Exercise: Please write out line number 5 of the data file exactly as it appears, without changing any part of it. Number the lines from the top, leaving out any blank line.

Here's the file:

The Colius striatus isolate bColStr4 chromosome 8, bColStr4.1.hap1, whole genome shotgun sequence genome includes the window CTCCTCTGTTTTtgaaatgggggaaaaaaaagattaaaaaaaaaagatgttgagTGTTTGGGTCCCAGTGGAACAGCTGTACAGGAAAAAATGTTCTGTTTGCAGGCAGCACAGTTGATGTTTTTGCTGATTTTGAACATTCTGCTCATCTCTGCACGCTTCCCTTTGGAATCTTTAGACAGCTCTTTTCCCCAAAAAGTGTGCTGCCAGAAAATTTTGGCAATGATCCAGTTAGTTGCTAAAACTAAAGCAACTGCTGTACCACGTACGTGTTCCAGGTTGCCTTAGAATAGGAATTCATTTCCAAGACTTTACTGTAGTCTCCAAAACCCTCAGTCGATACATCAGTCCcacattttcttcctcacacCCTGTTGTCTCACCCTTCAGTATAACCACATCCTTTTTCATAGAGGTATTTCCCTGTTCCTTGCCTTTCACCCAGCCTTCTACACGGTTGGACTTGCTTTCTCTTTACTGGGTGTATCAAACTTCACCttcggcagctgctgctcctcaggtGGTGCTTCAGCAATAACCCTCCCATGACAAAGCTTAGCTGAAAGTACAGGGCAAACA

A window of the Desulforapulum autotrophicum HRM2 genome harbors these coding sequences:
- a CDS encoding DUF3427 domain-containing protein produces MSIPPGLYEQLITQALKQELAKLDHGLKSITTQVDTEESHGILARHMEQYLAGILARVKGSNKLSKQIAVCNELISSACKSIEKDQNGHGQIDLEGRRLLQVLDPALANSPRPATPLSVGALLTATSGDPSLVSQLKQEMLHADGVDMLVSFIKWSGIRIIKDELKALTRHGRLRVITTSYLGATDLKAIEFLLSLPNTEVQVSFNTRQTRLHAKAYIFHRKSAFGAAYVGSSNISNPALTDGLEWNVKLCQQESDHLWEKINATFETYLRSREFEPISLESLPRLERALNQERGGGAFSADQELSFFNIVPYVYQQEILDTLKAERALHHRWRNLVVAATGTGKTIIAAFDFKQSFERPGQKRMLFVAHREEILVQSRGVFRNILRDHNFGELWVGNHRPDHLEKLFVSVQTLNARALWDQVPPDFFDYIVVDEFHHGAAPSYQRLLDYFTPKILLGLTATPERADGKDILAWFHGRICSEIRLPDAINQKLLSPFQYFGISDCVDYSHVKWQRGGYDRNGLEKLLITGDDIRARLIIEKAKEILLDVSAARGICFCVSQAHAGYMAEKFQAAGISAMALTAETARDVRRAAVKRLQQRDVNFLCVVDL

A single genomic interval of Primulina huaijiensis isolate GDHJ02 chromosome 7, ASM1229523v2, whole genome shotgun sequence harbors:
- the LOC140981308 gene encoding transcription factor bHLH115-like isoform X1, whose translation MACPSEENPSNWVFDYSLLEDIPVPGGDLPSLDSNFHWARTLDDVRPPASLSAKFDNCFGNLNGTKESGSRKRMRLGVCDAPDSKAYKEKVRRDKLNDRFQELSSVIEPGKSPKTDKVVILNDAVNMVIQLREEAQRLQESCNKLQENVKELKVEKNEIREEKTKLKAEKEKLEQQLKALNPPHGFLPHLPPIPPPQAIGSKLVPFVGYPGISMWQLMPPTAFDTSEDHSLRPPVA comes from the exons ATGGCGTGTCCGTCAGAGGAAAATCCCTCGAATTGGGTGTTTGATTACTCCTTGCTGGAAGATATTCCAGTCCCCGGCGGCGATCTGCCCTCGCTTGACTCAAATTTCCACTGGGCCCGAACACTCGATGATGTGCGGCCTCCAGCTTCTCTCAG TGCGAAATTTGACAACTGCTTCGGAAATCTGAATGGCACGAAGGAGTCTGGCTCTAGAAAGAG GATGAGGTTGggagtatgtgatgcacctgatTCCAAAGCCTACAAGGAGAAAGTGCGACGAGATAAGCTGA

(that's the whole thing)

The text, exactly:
- the LOC140981308 gene encoding transcription factor bHLH115-like isoform X1, whose translation MACPSEENPSNWVFDYSLLEDIPVPGGDLPSLDSNFHWARTLDDVRPPASLSAKFDNCFGNLNGTKESGSRKRMRLGVCDAPDSKAYKEKVRRDKLNDRFQELSSVIEPGKSPKTDKVVILNDAVNMVIQLREEAQRLQESCNKLQENVKELKVEKNEIREEKTKLKAEKEKLEQQLKALNPPHGFLPHLPPIPPPQAIGSKLVPFVGYPGISMWQLMPPTAFDTSEDHSLRPPVA comes from the exons ATGGCGTGTCCGTCAGAGGAAAATCCCTCGAATTGGGTGTTTGATTACTCCTTGCTGGAAGATATTCCAGTCCCCGGCGGCGATCTGCCCTCGCTTGACTCAAATTTCCACTGGGCCCGAACACTCGATGATGTGCGGCCTCCAGCTTCTCTCAG TGCGAAATTTGACAACTGCTTCGGAAATCTGAATGGCACGAAGGAGTCTGGCTCTAGAAAGAG GATGAGGTTGggagtatgtgatgcacctgatTCCAAAGCCTACAAGGAGAAAGTGCGACGAGATAAGCTGA